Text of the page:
Sleep may be the best medicine if it is possible.
Preventing migraine takes motivation for the patient to make some life changes. Patients are educated as to triggering factors that can be avoided.
These triggers include:
- avoiding certain foods especially those high in tyramine such as sharp cheeses or those containing sulphites (wines) or nitrates (nuts, pressed meats).
Generally, leading a healthy life-style with good nutrition, an adequate intake of fluids, sufficient sleep and exercise may be useful. Acupuncture has been suggested to be a useful therapy.
Medication for migraine
Individuals with occasional mild migraine headaches that do not interfere with daily activities usually medicate themselves with over-the-counter (OTC or non-prescription) pain relievers (analgesics). Many OTC analgesics are available. OTC analgesics have been shown to be safe and effective for short-term relief of headache (as well as muscle aches, pains, menstrual cramps , and fever) when used according to the instructions on their labels.
There are two major classes of OTC analgesics:
- acetaminophen (Tylenol),
- non-steroidal anti-inflammatory drugs (NSAIDs).
Acetaminophen reduces pain and fever by acting on pain centers in the brain. Acetaminophen is well tolerated and generally is considered easier on the stomach than NSAIDs. However, acetaminophen can cause severe liver damage in high (toxic) doses or if used on a regular basis over extended periods of time. In individuals who regularly consume moderate or large amounts of alcohol, acetaminophen can cause serious damage to the liver in lower doses that usually are not toxic. Acetaminophen also can damage the kidneys when taken in large doses. Therefore, acetaminophen should not be taken more frequently or in larger doses than recommended on the package label.
The two types of NSAIDs:
Examples of non-aspirin NSAIDs are ibuprofen (Advil, Nuprin, Motrin IB, and Medipren) and naproxen (Aleve). Some NSAIDs are available by prescription only. Prescription NSAIDs are usually prescribed to treat arthritisand other inflammatory conditions such as bursitis, tendonitis, etc.
The difference between OTC and prescription NSAIDs usually is the amount of the active ingredient contained in each pill. For example, OTC naproxen (Aleve) contains 220 mg of naproxen per pill, whereas prescription naproxen (Naprosyn) contains 375 or 500 mg of naproxen per pill.
NSAIDs relieve pain by reducing the inflammation that causes the pain (they are called nonsteroidal antiinflammatory drugs or NSAIDs because they are different from corticosteroids such as prednisone, prednisolone, and cortisone which also reduce inflammation).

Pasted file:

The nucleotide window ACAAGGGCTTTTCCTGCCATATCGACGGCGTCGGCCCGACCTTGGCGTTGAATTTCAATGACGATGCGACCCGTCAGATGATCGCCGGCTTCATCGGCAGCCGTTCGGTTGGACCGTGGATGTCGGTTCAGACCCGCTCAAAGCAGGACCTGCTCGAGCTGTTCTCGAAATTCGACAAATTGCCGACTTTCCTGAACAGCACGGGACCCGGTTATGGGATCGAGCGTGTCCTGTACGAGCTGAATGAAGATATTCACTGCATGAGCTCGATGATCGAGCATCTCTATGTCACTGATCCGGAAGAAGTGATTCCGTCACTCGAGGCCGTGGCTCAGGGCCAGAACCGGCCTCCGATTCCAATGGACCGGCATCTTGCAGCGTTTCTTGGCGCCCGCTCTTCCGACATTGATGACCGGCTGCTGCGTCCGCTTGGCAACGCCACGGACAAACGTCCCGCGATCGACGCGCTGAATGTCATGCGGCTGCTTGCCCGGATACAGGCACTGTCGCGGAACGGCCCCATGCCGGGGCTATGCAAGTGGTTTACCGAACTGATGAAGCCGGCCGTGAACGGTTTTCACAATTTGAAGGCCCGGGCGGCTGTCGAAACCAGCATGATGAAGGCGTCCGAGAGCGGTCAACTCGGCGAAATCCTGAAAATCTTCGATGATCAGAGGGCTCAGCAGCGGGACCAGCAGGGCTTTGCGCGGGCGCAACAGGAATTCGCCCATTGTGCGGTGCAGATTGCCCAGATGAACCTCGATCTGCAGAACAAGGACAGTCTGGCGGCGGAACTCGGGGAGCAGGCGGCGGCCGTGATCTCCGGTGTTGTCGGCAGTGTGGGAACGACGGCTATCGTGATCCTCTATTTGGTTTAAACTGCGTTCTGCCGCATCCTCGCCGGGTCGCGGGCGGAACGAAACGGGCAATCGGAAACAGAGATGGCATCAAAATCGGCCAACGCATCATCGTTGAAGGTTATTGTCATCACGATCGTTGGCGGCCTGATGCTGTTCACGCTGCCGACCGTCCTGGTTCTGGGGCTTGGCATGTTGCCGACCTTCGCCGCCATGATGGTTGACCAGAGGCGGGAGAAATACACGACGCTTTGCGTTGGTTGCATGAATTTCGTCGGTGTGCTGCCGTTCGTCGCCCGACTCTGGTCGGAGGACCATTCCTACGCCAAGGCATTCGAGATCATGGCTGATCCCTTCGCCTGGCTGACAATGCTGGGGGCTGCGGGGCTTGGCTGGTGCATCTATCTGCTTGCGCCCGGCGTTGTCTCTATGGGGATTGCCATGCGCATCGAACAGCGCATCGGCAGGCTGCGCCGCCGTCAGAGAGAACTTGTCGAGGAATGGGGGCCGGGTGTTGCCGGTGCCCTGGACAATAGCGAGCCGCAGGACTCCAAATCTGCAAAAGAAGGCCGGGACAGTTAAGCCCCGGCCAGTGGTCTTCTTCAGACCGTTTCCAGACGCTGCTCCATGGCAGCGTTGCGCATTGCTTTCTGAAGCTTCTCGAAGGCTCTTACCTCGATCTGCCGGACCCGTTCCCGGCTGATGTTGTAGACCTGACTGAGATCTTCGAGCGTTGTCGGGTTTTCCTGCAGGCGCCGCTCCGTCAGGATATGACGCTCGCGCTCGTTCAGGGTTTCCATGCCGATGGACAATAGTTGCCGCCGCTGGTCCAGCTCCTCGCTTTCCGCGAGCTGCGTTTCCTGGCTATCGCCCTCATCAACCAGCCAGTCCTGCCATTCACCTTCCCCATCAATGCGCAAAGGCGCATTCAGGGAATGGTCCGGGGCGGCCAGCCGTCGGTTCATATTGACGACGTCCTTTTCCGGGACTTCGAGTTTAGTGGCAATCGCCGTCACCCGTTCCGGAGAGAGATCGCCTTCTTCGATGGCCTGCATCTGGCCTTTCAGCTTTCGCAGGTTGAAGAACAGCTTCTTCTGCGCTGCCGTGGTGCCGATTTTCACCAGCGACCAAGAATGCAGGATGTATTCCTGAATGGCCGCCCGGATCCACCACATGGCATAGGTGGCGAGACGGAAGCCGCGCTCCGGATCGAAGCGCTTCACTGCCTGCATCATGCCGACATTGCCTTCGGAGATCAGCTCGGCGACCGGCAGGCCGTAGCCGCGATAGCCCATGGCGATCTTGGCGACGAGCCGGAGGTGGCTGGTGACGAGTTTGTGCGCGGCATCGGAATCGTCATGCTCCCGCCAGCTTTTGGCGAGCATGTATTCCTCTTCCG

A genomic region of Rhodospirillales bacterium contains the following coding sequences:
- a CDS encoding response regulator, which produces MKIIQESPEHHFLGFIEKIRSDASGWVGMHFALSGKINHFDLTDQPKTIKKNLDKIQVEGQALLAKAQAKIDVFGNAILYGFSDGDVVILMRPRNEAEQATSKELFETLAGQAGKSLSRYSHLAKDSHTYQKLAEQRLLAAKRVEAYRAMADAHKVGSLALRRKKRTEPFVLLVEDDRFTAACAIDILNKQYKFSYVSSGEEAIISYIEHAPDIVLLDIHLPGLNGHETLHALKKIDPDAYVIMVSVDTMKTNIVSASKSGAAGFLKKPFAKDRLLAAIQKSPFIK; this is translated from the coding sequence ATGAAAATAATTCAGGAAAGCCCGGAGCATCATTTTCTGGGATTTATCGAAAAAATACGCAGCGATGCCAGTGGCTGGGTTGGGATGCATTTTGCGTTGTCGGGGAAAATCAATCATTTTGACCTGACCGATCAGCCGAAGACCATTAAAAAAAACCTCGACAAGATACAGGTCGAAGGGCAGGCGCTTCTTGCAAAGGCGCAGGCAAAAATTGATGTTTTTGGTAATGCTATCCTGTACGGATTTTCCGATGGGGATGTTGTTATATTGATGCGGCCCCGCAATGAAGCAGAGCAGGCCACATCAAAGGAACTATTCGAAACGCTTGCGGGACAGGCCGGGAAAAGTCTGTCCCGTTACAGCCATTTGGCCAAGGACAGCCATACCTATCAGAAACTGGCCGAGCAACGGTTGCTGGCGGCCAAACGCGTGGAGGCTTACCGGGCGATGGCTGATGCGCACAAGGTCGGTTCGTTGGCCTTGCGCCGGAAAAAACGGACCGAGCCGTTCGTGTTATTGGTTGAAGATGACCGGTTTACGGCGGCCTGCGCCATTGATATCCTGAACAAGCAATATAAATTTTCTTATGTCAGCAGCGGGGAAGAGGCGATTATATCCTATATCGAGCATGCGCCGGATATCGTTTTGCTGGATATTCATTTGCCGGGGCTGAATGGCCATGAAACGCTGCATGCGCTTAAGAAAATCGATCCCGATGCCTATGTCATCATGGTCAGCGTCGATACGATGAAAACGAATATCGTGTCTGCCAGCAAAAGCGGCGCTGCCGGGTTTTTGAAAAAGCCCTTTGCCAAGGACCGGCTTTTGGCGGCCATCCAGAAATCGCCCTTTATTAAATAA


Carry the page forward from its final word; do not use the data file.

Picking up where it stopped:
Corticosteroids, though valuable in reducing inflammation, have predictable and potentially serious side effects, especially when used long-term. Their full effects also require hours or days. NSAIDs do not have the same side effects that corticosteroids have and their onset of action is faster.
Aspirin, Aleve, Motrin, and Advil all are NSAIDs and are similarly effective in relieving pain and fever. The main difference between aspirin and non-aspirin NSAIDs is their effect on platelets, the small particles in blood that cause blood clots to form. Aspirin prevents the platelets from forming blood clots.
Therefore, aspirin can increase bleeding by preventing blood from clotting though it also can be used therapeutically to prevent clots from causing heart attacks and strokes. The non-aspirin NSAIDs also have antiplatelet effects, but their antiplatelet action does not last as long as aspirin, i.e. hours rather than days.
Aspirin, acetaminophen, and caffeine also are available combined in OTC analgesics for the treatment of headaches including migraine. Examples of such combination analgesics are Pain-aid, Excedrin, Fioricet, and Fiorinal.
Finding an effective analgesic or analgesic combination often is a process of trial and error because individuals respond differently to different analgesics. In general, a person should use the analgesic that has worked in the past. This will increase the likelihood that an analgesic will be effective and decrease the risk of side effects.
There are several precautions that should be observed with OTC analgesics:
- Children and teenagers should not use aspirin for the treatment of headaches, other pain, or fever, because of the risk of developing Reye's Syndrome, a life-threatening neurological disease that can lead to coma and even death.
- People with balance disorders or hearing difficulties should avoid using aspirin because aspirin may aggravate these conditions.
- People taking blood thinners such as warfarin (Coumadin) should not take aspirin and non-aspirin NSAIDs without a doctor's supervision because they add further to the risk of bleeding that is caused by the blood thinner.
- People with active ulcers of the stomach and duodenum should not take aspirin and non-aspirin NSAIDs because they can increase the risk of bleeding from the ulcer and impair healing of the ulcer.
- People with advanced liver disease should not take aspirin and non-aspirin NSAIDs because they may impair kidney function. Deterioration of kidney function in these patients can lead to failure of the kidneys.
- OTC or prescription analgesics should not be overused. Overuse of analgesics can lead to the development of tolerance (increasing ineffectiveness of the analgesic) and rebound headaches (return of the headache as soon as the effect of the analgesic wears off, usually in the early morning hours). Thus, overuse of analgesics can lead to a vicious cycle of more and more analgesics for headaches that respond less and less to treatment.